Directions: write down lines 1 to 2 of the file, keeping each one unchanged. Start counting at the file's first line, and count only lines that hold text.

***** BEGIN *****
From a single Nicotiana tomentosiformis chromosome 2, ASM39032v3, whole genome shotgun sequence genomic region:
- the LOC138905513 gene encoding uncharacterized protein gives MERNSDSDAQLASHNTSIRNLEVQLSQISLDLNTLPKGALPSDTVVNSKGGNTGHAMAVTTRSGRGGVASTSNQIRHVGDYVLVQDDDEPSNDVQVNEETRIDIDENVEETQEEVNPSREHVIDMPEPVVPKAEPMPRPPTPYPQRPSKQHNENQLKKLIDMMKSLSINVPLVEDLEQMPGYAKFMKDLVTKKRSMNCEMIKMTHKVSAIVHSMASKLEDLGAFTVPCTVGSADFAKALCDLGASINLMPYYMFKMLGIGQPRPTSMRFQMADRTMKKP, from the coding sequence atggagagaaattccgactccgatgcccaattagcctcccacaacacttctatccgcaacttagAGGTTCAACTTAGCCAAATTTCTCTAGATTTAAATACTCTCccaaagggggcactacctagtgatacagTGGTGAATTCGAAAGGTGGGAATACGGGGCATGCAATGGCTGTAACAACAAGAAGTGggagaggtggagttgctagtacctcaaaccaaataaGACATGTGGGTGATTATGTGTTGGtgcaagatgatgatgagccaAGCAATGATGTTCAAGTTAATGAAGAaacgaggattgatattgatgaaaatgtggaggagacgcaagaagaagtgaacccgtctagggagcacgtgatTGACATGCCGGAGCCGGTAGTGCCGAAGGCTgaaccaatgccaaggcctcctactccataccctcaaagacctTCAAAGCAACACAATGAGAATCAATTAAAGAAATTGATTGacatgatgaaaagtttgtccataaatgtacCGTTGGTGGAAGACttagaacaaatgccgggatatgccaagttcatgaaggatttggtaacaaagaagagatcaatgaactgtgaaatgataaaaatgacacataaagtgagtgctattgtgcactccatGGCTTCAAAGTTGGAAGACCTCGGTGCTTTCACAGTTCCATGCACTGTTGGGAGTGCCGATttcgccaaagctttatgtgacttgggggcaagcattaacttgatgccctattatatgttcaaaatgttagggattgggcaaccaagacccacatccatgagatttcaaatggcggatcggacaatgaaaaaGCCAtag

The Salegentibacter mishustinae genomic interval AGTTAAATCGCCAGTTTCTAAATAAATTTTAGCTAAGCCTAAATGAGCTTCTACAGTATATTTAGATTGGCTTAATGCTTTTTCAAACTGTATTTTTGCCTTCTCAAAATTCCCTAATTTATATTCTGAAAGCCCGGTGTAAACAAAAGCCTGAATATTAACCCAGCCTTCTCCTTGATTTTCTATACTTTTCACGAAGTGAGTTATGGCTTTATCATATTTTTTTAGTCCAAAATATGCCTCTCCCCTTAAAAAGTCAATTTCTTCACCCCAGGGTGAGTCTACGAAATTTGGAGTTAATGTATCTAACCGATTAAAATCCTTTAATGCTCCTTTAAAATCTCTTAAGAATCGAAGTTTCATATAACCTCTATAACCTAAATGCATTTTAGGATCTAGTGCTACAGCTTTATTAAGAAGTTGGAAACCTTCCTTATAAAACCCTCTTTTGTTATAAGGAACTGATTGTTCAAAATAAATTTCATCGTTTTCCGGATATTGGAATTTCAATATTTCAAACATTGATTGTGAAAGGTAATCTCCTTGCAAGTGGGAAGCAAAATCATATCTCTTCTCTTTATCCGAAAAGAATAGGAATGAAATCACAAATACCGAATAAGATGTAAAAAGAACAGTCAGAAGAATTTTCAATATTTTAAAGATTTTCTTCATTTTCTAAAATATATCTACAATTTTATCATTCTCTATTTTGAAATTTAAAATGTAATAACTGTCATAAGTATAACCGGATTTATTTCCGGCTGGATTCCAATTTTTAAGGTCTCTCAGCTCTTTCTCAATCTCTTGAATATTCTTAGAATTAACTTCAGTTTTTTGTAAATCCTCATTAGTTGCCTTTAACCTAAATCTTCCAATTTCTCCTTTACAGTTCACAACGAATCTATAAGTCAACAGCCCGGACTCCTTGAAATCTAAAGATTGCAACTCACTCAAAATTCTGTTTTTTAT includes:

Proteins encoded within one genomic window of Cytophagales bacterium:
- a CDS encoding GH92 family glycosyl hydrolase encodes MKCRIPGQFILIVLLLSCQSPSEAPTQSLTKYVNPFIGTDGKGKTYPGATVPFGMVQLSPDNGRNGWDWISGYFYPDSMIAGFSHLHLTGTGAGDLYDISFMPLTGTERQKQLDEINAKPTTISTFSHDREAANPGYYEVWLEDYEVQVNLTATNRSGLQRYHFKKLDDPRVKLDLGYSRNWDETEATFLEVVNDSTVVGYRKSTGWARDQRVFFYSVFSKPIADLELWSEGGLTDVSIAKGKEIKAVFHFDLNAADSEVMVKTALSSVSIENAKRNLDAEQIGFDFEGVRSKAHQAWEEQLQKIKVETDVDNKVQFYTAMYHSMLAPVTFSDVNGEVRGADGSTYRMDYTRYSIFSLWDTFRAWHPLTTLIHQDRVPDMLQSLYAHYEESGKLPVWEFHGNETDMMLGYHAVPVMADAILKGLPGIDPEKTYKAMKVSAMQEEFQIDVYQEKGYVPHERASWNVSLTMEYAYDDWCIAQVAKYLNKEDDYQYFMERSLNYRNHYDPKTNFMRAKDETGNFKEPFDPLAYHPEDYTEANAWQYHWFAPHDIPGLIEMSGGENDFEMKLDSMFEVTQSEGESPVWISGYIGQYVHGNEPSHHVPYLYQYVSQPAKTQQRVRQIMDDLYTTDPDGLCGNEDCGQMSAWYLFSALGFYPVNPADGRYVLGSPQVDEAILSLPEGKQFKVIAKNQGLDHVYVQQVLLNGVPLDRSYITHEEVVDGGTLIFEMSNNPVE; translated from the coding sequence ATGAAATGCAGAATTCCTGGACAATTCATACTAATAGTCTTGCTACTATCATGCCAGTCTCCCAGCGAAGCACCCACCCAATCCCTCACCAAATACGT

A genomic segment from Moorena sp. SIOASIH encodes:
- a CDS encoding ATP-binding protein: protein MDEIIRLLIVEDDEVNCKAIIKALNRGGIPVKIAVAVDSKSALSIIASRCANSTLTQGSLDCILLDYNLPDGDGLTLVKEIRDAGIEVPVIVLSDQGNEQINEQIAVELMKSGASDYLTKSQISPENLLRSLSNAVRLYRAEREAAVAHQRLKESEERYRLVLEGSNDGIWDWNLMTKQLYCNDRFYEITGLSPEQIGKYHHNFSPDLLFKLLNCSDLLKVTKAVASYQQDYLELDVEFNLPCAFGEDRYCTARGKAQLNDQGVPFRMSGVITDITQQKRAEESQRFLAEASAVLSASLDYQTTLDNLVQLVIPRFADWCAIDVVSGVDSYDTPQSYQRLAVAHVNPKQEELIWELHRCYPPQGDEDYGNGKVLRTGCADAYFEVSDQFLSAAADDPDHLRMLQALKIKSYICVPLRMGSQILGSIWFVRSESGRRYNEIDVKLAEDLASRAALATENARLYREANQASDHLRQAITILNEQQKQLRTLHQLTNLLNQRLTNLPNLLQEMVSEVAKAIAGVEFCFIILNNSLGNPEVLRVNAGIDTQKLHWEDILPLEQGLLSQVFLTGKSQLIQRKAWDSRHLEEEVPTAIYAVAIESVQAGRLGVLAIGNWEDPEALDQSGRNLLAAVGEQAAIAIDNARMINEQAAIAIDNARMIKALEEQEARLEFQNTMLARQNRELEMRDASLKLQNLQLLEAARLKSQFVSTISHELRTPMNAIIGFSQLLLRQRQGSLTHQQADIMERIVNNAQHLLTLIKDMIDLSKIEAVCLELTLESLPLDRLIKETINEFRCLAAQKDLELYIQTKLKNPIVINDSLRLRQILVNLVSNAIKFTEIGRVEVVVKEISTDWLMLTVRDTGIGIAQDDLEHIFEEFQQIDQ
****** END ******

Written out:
From a single Nicotiana tomentosiformis chromosome 2, ASM39032v3, whole genome shotgun sequence genomic region:
- the LOC138905513 gene encoding uncharacterized protein gives MERNSDSDAQLASHNTSIRNLEVQLSQISLDLNTLPKGALPSDTVVNSKGGNTGHAMAVTTRSGRGGVASTSNQIRHVGDYVLVQDDDEPSNDVQVNEETRIDIDENVEETQEEVNPSREHVIDMPEPVVPKAEPMPRPPTPYPQRPSKQHNENQLKKLIDMMKSLSINVPLVEDLEQMPGYAKFMKDLVTKKRSMNCEMIKMTHKVSAIVHSMASKLEDLGAFTVPCTVGSADFAKALCDLGASINLMPYYMFKMLGIGQPRPTSMRFQMADRTMKKP, from the coding sequence atggagagaaattccgactccgatgcccaattagcctcccacaacacttctatccgcaacttagAGGTTCAACTTAGCCAAATTTCTCTAGATTTAAATACTCTCccaaagggggcactacctagtgatacagTGGTGAATTCGAAAGGTGGGAATACGGGGCATGCAATGGCTGTAACAACAAGAAGTGggagaggtggagttgctagtacctcaaaccaaataaGACATGTGGGTGATTATGTGTTGGtgcaagatgatgatgagccaAGCAATGATGTTCAAGTTAATGAAGAaacgaggattgatattgatgaaaatgtggaggagacgcaagaagaagtgaacccgtctagggagcacgtgatTGACATGCCGGAGCCGGTAGTGCCGAAGGCTgaaccaatgccaaggcctcctactccataccctcaaagacctTCAAAGCAACACAATGAGAATCAATTAAAGAAATTGATTGacatgatgaaaagtttgtccataaatgtacCGTTGGTGGAAGACttagaacaaatgccgggatatgccaagttcatgaaggatttggtaacaaagaagagatcaatgaactgtgaaatgataaaaatgacacataaagtgagtgctattgtgcactccatGGCTTCAAAGTTGGAAGACCTCGGTGCTTTCACAGTTCCATGCACTGTTGGGAGTGCCGATttcgccaaagctttatgtgacttgggggcaagcattaacttgatgccctattatatgttcaaaatgttagggattgggcaaccaagacccacatccatgagatttcaaatggcggatcggacaatgaaaaaGCCAtag